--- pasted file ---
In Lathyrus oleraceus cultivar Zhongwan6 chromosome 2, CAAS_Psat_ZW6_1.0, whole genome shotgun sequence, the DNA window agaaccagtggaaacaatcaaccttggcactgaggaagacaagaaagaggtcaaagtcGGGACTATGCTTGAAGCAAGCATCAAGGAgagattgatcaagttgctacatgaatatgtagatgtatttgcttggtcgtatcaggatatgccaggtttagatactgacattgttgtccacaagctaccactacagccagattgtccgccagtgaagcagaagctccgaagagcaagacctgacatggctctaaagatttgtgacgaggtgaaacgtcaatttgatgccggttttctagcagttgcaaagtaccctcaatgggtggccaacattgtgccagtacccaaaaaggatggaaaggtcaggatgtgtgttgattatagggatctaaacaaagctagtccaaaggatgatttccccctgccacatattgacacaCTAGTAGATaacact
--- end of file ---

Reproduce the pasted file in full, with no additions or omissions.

In Lathyrus oleraceus cultivar Zhongwan6 chromosome 2, CAAS_Psat_ZW6_1.0, whole genome shotgun sequence, the DNA window agaaccagtggaaacaatcaaccttggcactgaggaagacaagaaagaggtcaaagtcGGGACTATGCTTGAAGCAAGCATCAAGGAgagattgatcaagttgctacatgaatatgtagatgtatttgcttggtcgtatcaggatatgccaggtttagatactgacattgttgtccacaagctaccactacagccagattgtccgccagtgaagcagaagctccgaagagcaagacctgacatggctctaaagatttgtgacgaggtgaaacgtcaatttgatgccggttttctagcagttgcaaagtaccctcaatgggtggccaacattgtgccagtacccaaaaaggatggaaaggtcaggatgtgtgttgattatagggatctaaacaaagctagtccaaaggatgatttccccctgccacatattgacacaCTAGTAGATaacact